Skip to main content
Impact Magazine

No Place Like Home

two men observing fish tank BW.jpg

The sense of smell can be powerful. While each of the senses can provide a nostalgic effect, research has shown that smell is perhaps the strongest of the five when it comes to triggering emotional memories.

You may recall a time when you passed somebody on the street whose deodorant reminded you of a past boyfriend or girlfriend. Perhaps a whiff of chlorine brings to mind swimming lessons from your youth. Maybe the smell of homemade bread makes you think of your mother baking.

Whatever your nostalgic scents are, they can produce vivid images in your mind that are directly connected to emotional memories.

Such an experience happened to Arthur Hasler in 1946, which not only triggered an emotional memory, but also led to a significant scientific discovery.

Hasler recalled: “As I hiked along a mountain trail in the Wasatch Range of the Rocky Mountains where I grew up, my reflections. . . were interrupted by wonderful scents that I had not smelled since I was a boy. So impressive was this odor that it evoked a flood of memories of boyhood chums and deeds long since vanished from my conscious memory.”

men working at fish on a net BW.jpg

The association was so strong that Hasler quickly applied it to his field. He wondered if it was the answer to salmon homing, the phenomenon by which salmon wondrously return to their home stream to spawn after migrating to the ocean. Hasler hypothesized that specific scents from streams could be imprinted on the fish before they make their migration, which would then enable them to use olfactory memory to identify their home when returning from the sea.

After heading back to the University of Wisconsin where he was working as a professor, Hasler and zoology graduate student Warren Wisby went to work on the olfactory hypothesis. They ingeniously designed special tanks for the study, which were used to see if minnows could identify dilute solutions of chemicals and tell the difference between various lake waters.

The tests proved to be successful, supporting the idea that salmon were able to “home” using their sense of smell. Hasler and Wisby then needed to try their hypothesis in an actual river.

In 1953, the men traveled to the Seattle area, where they built two fish traps along the Issaquah Creek and its East Fork. They trapped 322 fish as they entered their native branch, plugging the nasal sacs of half of them with cotton to impair their olfactory sense and leaving the other half unplugged to act as controls. The men also tagged each fish to indicate which test group it belonged to and from which branch it had been caught. The fish were then taken one mile downstream, where they were released below the fork and allowed to continue their migration.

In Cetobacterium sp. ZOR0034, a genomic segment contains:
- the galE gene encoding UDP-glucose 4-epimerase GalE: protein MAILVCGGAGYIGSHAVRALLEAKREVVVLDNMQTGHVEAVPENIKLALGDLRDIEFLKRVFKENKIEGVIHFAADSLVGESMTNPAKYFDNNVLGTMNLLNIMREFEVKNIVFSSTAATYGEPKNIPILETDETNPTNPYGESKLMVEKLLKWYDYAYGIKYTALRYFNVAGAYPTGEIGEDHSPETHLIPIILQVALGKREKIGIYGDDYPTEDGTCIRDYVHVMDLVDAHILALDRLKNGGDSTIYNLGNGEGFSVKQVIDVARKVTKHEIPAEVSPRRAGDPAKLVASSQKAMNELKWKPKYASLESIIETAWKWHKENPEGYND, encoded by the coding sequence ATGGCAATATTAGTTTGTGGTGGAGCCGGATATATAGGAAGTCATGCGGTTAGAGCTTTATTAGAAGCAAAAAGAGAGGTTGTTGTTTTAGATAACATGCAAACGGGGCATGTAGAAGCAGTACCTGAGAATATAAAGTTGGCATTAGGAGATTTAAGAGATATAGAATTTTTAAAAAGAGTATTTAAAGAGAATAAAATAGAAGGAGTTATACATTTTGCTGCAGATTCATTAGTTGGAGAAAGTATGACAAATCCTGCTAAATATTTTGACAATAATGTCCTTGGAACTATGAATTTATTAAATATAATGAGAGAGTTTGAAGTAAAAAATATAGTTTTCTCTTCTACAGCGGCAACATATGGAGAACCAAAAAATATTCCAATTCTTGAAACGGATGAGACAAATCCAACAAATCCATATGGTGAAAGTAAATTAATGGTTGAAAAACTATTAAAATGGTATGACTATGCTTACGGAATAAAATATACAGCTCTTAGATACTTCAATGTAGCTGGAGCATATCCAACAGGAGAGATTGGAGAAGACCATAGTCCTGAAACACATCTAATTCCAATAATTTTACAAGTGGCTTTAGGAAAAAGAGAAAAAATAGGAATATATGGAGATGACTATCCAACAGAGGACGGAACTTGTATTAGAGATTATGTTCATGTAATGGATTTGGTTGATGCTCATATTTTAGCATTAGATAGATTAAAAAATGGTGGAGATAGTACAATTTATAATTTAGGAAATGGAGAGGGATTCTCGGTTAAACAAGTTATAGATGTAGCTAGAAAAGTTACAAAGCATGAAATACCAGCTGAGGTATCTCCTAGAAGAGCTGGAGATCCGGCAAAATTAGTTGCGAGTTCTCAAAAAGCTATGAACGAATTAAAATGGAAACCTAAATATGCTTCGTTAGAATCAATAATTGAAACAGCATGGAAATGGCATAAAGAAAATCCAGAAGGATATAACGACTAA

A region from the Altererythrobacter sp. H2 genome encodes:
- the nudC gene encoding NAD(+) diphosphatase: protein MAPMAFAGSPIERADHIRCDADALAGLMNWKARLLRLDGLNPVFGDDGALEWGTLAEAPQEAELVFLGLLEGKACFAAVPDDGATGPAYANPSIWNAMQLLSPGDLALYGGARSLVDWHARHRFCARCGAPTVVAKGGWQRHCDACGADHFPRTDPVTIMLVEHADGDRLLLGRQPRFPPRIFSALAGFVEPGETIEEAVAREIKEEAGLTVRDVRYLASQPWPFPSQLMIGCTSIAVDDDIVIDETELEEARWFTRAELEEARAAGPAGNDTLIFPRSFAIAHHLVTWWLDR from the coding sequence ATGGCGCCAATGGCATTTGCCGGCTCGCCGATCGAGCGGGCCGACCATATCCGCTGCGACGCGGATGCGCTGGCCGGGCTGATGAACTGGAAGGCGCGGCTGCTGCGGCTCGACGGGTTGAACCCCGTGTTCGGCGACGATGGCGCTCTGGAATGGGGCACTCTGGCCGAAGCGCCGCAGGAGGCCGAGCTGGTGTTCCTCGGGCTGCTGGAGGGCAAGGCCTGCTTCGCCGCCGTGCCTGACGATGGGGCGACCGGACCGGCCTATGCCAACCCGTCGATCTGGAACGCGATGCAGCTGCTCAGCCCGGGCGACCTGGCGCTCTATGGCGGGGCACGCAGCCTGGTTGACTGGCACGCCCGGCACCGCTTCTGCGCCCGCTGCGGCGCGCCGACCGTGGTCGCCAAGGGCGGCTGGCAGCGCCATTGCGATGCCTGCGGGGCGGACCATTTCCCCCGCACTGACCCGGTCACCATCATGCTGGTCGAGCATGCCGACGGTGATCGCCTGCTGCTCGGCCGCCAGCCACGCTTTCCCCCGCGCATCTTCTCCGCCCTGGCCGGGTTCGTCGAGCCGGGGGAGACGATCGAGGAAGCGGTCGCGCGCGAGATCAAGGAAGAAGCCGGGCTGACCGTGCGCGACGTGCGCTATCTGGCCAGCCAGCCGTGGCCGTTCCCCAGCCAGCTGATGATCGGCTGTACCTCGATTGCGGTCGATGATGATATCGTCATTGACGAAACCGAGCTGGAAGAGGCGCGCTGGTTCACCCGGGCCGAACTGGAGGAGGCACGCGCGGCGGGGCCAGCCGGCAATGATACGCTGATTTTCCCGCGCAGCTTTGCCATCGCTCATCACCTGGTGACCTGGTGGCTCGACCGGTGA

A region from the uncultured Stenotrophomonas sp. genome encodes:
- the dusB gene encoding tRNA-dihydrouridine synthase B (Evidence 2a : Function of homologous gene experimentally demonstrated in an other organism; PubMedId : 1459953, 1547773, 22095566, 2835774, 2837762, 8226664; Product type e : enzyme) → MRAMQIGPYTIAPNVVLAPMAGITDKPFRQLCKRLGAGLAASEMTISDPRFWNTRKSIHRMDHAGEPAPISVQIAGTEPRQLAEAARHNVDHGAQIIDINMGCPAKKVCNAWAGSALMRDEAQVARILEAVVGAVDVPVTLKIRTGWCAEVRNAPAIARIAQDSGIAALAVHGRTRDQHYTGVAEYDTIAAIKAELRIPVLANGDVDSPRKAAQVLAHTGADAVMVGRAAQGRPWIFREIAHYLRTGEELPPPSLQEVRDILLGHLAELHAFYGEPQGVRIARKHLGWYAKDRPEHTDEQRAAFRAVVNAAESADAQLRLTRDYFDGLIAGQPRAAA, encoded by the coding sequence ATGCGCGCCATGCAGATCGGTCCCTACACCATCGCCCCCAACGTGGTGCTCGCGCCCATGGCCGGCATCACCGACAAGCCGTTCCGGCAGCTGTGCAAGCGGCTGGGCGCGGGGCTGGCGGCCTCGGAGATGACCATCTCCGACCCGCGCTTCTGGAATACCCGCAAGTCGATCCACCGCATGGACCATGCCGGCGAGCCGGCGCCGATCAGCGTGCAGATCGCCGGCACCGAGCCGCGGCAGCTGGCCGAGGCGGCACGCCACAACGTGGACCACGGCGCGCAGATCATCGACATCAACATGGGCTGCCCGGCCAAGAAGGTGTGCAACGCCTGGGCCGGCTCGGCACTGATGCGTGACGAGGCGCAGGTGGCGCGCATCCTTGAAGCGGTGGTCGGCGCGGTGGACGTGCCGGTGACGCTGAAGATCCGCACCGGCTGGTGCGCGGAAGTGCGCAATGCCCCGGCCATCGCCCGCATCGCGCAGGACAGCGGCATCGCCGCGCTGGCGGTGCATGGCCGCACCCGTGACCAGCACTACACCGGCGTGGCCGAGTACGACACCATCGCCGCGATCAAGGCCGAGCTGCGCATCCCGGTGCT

Afterward, the fish were recaptured and results were recorded, where Hasler noted that “all but 8 of 73 control fish returned to the branch where they were originally captured, [while] 28 out of the 70 fish that had been deprived of their sense of smell entered the wrong branch of the stream.”

The success of the field test was certainly worth noting, as it seemed to confirm the olfactory hypothesis among salmon. However, because their research had been done with adult fish, Hasler and Wisby were unsure if the outcomes truly related to long-term olfactory memory, or if the fish were simply relying on recent exposure prior to testing. In order to prove their theory, they realized they would need to work with both adult fish and smolts.

portrait of hasler BW.jpg

Unfortunately, the salmon required for the experiment were only found on the west coast, nearly 2,000 miles from where Hasler and Wisby were working in Wisconsin. The men decided to publish their plans, hoping that somebody else would take the reins and conduct the research. In spite of expressed interest from several professors and scientists, the experiment was never performed.

In the late 1960s, a miracle occurred when salmon were introduced into the Great Lakes to reduce the population of alewife (a species of fish). The fish required to complete the experiment were now in Hasler’s backyard.

Hasler took on the experiment with undergraduate assistant Al Scholz in 1968. The two men then worked on the project for 15 years, completing the experiment by publishing a book on imprinting and homing in salmon. They ultimately confirmed that salmon rely on long-term olfactory memory to find their way back to their birth stream.

In order to reach this conclusion, Hasler and Scholz exposed salmon smolts to synthetic chemicals (rather than home-stream odors) to determine if they would then be attracted to a stream or lake scented with that chemical as adults. After brief exposure, the smolts made their migration, returning to the lake scented with the chemical 18 months later. This confirmed that the smolts had been able to learn and remember the scent, using the sense of smell to return to their home.

Hasler’s efforts were significant not only because of his monumental discoveries, but also because of his great example of determination. Not surprisingly, the salmon homing finding was only one of Hasler’s many contributions to science.

Prior to his success in the scientific realm, Hasler attended and graduated from BYU. He was the recipient of the 1986 Alumni Achievement Award from the BYU College of Biology and Agriculture for his significant contributions in scientific research. Hasler’s story illustrates academic excellence and perseverance, which inspires students. As BYU students and faculty, we are honored to walk in the footsteps of so many impressive and influential alumni.